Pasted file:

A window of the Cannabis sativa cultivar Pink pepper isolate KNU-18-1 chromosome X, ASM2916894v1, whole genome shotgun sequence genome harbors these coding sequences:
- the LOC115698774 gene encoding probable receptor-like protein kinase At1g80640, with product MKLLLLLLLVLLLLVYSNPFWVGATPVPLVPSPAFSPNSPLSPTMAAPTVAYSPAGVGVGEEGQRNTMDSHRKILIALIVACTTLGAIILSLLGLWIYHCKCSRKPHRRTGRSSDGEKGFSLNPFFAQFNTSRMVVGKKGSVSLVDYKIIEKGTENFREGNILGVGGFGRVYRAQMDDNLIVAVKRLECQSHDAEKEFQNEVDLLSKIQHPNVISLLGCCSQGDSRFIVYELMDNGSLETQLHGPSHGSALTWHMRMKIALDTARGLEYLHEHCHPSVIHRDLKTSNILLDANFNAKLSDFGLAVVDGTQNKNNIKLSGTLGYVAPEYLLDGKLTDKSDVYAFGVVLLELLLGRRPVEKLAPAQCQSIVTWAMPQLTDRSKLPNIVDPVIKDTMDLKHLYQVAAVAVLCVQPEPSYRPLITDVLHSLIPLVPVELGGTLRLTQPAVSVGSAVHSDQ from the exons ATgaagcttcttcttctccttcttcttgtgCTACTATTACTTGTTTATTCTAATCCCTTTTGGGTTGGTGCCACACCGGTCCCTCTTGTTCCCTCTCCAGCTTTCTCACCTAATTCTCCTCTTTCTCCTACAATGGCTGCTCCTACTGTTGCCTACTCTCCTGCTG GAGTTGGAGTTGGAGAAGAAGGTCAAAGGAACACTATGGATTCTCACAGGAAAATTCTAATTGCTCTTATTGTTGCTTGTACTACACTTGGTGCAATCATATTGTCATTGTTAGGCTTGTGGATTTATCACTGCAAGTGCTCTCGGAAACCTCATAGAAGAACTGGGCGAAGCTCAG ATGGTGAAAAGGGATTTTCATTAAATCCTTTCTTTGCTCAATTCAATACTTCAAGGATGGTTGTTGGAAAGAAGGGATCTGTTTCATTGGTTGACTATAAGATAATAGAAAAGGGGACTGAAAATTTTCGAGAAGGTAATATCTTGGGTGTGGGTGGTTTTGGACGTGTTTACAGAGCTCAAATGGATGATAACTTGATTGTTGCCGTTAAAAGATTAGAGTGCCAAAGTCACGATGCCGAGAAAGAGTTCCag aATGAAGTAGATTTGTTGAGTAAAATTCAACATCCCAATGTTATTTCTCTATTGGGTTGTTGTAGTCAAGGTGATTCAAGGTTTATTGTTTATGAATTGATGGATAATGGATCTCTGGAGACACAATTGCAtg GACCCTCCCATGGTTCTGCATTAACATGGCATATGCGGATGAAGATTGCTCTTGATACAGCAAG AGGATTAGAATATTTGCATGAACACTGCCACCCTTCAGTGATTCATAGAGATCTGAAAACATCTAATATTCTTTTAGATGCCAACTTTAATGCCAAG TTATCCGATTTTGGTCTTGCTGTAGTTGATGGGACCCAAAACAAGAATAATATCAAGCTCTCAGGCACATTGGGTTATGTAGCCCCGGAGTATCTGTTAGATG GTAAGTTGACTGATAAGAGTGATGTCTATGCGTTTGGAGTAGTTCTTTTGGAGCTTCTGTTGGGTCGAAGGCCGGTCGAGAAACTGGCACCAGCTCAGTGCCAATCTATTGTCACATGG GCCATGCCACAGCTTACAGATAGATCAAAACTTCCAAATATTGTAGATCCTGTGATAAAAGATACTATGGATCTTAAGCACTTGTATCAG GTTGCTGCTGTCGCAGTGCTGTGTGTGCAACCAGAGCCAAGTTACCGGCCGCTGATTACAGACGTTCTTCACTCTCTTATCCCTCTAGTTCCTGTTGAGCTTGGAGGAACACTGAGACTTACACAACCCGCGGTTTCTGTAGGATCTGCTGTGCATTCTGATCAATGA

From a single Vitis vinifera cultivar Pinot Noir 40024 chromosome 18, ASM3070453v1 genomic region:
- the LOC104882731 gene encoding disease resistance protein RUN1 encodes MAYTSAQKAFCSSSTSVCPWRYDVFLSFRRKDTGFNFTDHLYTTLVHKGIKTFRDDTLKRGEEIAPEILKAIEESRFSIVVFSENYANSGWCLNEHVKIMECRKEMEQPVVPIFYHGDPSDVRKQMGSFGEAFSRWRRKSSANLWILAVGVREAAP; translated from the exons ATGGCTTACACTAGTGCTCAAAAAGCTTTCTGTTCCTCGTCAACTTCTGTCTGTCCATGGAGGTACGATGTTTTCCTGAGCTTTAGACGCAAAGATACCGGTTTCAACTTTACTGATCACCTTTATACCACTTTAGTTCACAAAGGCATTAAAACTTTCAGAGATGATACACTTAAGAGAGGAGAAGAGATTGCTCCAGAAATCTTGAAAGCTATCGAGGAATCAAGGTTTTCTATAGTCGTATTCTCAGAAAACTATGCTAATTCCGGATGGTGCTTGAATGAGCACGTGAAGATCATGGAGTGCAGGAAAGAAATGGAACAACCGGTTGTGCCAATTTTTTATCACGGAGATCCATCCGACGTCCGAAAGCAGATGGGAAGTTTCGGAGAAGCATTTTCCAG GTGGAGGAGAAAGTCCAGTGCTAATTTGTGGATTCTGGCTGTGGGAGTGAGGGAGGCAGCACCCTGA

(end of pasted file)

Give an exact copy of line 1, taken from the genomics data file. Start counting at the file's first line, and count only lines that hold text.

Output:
A window of the Cannabis sativa cultivar Pink pepper isolate KNU-18-1 chromosome X, ASM2916894v1, whole genome shotgun sequence genome harbors these coding sequences: